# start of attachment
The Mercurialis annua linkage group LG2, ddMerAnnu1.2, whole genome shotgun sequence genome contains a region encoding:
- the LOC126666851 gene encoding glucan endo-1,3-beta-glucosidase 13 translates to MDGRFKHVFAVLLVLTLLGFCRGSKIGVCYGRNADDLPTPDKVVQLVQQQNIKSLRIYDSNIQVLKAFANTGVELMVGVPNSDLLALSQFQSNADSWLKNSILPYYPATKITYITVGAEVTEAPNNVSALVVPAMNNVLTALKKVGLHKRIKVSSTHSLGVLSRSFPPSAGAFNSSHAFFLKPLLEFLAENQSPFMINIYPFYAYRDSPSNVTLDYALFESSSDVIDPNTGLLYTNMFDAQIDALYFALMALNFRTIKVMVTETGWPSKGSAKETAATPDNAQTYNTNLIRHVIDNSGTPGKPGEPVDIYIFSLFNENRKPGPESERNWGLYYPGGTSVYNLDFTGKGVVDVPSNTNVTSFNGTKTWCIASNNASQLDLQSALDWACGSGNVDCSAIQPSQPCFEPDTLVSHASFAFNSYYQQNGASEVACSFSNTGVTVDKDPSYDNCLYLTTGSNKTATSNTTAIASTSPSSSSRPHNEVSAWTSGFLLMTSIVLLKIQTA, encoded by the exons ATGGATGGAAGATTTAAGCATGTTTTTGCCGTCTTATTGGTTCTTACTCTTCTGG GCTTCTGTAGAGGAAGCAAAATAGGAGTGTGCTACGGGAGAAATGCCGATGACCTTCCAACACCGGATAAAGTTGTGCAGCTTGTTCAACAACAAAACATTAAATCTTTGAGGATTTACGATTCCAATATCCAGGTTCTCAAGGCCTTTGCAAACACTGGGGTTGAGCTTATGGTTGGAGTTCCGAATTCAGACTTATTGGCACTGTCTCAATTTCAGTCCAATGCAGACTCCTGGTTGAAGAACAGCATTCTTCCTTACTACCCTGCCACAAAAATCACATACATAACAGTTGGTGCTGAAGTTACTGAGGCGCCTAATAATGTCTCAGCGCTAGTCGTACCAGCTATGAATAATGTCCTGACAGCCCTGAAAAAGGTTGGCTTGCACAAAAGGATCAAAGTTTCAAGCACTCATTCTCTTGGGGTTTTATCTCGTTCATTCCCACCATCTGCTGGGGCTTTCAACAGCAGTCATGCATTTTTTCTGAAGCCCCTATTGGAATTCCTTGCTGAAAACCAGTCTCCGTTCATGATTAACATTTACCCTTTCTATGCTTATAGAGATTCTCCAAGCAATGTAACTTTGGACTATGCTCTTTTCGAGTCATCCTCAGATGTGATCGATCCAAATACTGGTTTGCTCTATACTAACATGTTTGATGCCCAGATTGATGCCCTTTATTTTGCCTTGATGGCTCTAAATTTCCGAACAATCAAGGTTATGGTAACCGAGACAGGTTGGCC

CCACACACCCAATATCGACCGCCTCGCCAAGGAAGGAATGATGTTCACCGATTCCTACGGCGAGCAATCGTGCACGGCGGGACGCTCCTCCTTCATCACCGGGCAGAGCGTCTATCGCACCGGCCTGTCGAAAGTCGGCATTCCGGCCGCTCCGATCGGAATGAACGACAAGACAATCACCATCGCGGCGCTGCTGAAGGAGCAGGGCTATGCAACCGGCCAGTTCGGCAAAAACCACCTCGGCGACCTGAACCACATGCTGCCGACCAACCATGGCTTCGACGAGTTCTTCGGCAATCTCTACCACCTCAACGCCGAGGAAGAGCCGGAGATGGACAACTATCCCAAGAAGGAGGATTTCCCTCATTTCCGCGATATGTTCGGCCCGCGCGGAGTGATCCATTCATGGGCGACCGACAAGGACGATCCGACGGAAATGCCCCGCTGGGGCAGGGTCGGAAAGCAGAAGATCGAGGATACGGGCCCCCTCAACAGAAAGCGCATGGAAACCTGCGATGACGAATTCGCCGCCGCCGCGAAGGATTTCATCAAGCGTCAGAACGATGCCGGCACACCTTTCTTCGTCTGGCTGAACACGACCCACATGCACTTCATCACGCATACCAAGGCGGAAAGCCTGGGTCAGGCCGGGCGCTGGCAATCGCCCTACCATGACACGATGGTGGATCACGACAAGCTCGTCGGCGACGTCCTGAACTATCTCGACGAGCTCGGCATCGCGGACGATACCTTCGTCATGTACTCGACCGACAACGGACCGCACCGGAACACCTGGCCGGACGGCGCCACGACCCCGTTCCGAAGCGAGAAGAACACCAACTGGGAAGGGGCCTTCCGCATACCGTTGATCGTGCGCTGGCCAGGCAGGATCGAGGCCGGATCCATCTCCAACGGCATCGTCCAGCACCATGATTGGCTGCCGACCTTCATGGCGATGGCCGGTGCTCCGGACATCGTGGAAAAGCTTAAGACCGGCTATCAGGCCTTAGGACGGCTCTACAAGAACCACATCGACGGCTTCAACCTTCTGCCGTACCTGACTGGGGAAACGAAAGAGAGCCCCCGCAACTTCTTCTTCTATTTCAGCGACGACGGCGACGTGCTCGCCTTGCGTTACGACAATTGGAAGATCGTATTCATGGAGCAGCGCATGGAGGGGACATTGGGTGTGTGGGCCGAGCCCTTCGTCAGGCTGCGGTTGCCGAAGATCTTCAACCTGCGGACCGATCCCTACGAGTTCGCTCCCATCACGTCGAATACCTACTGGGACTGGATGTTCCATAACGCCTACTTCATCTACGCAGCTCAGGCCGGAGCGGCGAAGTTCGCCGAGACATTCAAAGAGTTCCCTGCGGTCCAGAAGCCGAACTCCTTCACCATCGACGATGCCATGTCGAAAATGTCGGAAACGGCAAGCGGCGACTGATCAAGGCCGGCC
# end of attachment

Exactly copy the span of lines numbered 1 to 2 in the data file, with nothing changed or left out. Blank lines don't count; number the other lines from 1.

The Mercurialis annua linkage group LG2, ddMerAnnu1.2, whole genome shotgun sequence genome contains a region encoding:
- the LOC126666851 gene encoding glucan endo-1,3-beta-glucosidase 13 translates to MDGRFKHVFAVLLVLTLLGFCRGSKIGVCYGRNADDLPTPDKVVQLVQQQNIKSLRIYDSNIQVLKAFANTGVELMVGVPNSDLLALSQFQSNADSWLKNSILPYYPATKITYITVGAEVTEAPNNVSALVVPAMNNVLTALKKVGLHKRIKVSSTHSLGVLSRSFPPSAGAFNSSHAFFLKPLLEFLAENQSPFMINIYPFYAYRDSPSNVTLDYALFESSSDVIDPNTGLLYTNMFDAQIDALYFALMALNFRTIKVMVTETGWPSKGSAKETAATPDNAQTYNTNLIRHVIDNSGTPGKPGEPVDIYIFSLFNENRKPGPESERNWGLYYPGGTSVYNLDFTGKGVVDVPSNTNVTSFNGTKTWCIASNNASQLDLQSALDWACGSGNVDCSAIQPSQPCFEPDTLVSHASFAFNSYYQQNGASEVACSFSNTGVTVDKDPSYDNCLYLTTGSNKTATSNTTAIASTSPSSSSRPHNEVSAWTSGFLLMTSIVLLKIQTA, encoded by the exons ATGGATGGAAGATTTAAGCATGTTTTTGCCGTCTTATTGGTTCTTACTCTTCTGG GCTTCTGTAGAGGAAGCAAAATAGGAGTGTGCTACGGGAGAAATGCCGATGACCTTCCAACACCGGATAAAGTTGTGCAGCTTGTTCAACAACAAAACATTAAATCTTTGAGGATTTACGATTCCAATATCCAGGTTCTCAAGGCCTTTGCAAACACTGGGGTTGAGCTTATGGTTGGAGTTCCGAATTCAGACTTATTGGCACTGTCTCAATTTCAGTCCAATGCAGACTCCTGGTTGAAGAACAGCATTCTTCCTTACTACCCTGCCACAAAAATCACATACATAACAGTTGGTGCTGAAGTTACTGAGGCGCCTAATAATGTCTCAGCGCTAGTCGTACCAGCTATGAATAATGTCCTGACAGCCCTGAAAAAGGTTGGCTTGCACAAAAGGATCAAAGTTTCAAGCACTCATTCTCTTGGGGTTTTATCTCGTTCATTCCCACCATCTGCTGGGGCTTTCAACAGCAGTCATGCATTTTTTCTGAAGCCCCTATTGGAATTCCTTGCTGAAAACCAGTCTCCGTTCATGATTAACATTTACCCTTTCTATGCTTATAGAGATTCTCCAAGCAATGTAACTTTGGACTATGCTCTTTTCGAGTCATCCTCAGATGTGATCGATCCAAATACTGGTTTGCTCTATACTAACATGTTTGATGCCCAGATTGATGCCCTTTATTTTGCCTTGATGGCTCTAAATTTCCGAACAATCAAGGTTATGGTAACCGAGACAGGTTGGCC